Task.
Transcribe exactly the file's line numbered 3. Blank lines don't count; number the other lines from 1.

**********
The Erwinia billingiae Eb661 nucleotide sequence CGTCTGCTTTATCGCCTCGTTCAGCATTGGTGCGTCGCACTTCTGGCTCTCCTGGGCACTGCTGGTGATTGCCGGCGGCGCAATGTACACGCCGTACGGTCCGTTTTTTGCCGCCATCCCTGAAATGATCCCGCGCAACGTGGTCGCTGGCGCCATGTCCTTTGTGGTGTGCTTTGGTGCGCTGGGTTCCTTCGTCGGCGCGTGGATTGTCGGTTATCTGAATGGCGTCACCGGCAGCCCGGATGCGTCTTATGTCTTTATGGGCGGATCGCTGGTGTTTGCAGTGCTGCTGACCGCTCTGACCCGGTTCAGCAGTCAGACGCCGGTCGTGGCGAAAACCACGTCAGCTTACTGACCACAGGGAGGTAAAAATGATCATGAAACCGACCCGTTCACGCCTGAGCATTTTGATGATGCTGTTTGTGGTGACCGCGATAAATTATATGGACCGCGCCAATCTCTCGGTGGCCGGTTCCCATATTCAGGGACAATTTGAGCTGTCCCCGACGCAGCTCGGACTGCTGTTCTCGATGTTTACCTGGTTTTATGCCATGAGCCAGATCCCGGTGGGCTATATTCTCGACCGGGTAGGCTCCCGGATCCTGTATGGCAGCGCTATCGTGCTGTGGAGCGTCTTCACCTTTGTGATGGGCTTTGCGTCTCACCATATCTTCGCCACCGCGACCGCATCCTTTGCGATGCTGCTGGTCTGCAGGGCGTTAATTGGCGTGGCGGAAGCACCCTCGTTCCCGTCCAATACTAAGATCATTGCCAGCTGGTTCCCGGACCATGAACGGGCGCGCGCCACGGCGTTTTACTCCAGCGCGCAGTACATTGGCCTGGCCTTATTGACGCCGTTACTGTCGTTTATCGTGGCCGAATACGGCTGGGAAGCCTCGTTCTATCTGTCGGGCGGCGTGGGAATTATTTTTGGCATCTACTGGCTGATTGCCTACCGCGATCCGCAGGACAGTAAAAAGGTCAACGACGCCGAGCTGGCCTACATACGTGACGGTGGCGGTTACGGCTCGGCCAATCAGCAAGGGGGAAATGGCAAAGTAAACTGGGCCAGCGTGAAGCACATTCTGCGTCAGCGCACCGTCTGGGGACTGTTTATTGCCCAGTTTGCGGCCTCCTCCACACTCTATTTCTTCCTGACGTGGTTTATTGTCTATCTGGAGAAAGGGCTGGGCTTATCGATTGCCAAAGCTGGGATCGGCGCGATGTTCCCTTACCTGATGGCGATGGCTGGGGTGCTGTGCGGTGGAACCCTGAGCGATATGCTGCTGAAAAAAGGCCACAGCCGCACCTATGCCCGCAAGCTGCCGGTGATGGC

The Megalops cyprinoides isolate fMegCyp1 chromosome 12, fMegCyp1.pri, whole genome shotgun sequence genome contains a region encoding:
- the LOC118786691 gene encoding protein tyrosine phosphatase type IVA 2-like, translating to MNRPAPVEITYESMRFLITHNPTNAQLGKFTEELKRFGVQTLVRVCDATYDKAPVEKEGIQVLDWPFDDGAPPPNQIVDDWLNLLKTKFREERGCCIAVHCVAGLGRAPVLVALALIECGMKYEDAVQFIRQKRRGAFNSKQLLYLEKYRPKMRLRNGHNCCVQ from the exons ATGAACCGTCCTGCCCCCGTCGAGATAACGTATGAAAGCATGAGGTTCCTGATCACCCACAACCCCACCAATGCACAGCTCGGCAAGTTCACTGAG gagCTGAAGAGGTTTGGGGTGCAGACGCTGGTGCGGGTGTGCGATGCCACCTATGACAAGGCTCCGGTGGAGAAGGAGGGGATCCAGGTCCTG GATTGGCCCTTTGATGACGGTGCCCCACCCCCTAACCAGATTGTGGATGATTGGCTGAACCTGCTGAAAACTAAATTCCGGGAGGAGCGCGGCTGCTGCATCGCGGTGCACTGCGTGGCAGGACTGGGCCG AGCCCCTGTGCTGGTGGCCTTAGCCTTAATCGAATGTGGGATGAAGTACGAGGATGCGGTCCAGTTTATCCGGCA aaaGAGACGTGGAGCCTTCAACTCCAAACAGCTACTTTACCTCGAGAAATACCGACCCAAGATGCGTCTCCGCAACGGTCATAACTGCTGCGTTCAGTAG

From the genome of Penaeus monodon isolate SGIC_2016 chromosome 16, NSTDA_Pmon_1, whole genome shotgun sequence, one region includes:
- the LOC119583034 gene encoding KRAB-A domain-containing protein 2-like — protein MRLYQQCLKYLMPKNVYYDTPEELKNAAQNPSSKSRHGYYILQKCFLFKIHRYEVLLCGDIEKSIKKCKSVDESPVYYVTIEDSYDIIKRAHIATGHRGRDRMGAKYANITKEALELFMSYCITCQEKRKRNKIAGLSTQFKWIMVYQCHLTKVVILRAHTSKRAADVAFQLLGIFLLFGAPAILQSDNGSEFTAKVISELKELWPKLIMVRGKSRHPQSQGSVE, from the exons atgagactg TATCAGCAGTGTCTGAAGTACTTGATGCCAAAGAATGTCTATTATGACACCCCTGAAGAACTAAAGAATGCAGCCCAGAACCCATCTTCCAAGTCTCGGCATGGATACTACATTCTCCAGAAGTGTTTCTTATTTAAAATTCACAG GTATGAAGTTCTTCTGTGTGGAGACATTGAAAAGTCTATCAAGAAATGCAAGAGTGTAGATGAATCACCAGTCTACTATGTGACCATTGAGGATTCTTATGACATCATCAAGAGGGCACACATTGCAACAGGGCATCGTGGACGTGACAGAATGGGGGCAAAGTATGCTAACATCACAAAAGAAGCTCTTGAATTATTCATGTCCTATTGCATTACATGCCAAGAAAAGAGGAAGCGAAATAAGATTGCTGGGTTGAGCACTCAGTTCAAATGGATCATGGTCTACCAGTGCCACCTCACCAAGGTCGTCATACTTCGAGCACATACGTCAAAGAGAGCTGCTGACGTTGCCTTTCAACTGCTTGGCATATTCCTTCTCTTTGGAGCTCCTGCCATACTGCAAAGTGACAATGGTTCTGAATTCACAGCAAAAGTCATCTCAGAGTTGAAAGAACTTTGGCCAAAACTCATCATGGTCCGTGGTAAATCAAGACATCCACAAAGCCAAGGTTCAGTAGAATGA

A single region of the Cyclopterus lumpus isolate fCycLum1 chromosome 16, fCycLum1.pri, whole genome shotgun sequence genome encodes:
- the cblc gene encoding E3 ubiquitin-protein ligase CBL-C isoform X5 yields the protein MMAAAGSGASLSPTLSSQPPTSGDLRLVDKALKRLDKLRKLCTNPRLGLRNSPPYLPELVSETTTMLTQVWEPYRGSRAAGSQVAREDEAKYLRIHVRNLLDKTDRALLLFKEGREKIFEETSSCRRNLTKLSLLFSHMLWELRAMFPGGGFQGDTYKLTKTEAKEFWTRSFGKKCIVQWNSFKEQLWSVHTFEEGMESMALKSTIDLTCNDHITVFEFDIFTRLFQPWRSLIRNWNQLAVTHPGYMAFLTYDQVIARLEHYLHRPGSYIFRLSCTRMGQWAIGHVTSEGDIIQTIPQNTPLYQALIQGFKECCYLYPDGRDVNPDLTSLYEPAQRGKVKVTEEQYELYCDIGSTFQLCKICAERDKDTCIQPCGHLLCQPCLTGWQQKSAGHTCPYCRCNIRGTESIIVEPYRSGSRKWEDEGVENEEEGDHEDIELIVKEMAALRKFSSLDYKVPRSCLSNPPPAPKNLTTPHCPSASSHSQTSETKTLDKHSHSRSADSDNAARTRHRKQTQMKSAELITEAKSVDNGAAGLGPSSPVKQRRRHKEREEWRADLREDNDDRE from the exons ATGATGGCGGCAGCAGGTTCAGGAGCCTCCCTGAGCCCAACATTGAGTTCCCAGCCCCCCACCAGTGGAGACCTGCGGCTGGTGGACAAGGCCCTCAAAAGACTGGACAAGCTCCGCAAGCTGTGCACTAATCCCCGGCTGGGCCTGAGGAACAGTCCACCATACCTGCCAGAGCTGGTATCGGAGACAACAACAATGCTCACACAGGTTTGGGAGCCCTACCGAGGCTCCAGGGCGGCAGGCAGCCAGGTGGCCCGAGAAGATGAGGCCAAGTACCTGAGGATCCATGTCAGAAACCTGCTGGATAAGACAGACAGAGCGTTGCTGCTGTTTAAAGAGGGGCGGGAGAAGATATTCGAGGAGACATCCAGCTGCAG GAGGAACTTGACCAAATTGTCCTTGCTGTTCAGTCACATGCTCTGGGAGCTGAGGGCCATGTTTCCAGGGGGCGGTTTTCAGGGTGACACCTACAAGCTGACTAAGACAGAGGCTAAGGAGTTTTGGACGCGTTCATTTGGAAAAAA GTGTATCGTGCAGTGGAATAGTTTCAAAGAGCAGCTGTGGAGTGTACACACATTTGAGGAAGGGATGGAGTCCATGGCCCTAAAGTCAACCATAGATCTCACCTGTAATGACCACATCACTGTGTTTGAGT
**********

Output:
- the LOC118786691 gene encoding protein tyrosine phosphatase type IVA 2-like, translating to MNRPAPVEITYESMRFLITHNPTNAQLGKFTEELKRFGVQTLVRVCDATYDKAPVEKEGIQVLDWPFDDGAPPPNQIVDDWLNLLKTKFREERGCCIAVHCVAGLGRAPVLVALALIECGMKYEDAVQFIRQKRRGAFNSKQLLYLEKYRPKMRLRNGHNCCVQ from the exons ATGAACCGTCCTGCCCCCGTCGAGATAACGTATGAAAGCATGAGGTTCCTGATCACCCACAACCCCACCAATGCACAGCTCGGCAAGTTCACTGAG gagCTGAAGAGGTTTGGGGTGCAGACGCTGGTGCGGGTGTGCGATGCCACCTATGACAAGGCTCCGGTGGAGAAGGAGGGGATCCAGGTCCTG GATTGGCCCTTTGATGACGGTGCCCCACCCCCTAACCAGATTGTGGATGATTGGCTGAACCTGCTGAAAACTAAATTCCGGGAGGAGCGCGGCTGCTGCATCGCGGTGCACTGCGTGGCAGGACTGGGCCG AGCCCCTGTGCTGGTGGCCTTAGCCTTAATCGAATGTGGGATGAAGTACGAGGATGCGGTCCAGTTTATCCGGCA aaaGAGACGTGGAGCCTTCAACTCCAAACAGCTACTTTACCTCGAGAAATACCGACCCAAGATGCGTCTCCGCAACGGTCATAACTGCTGCGTTCAGTAG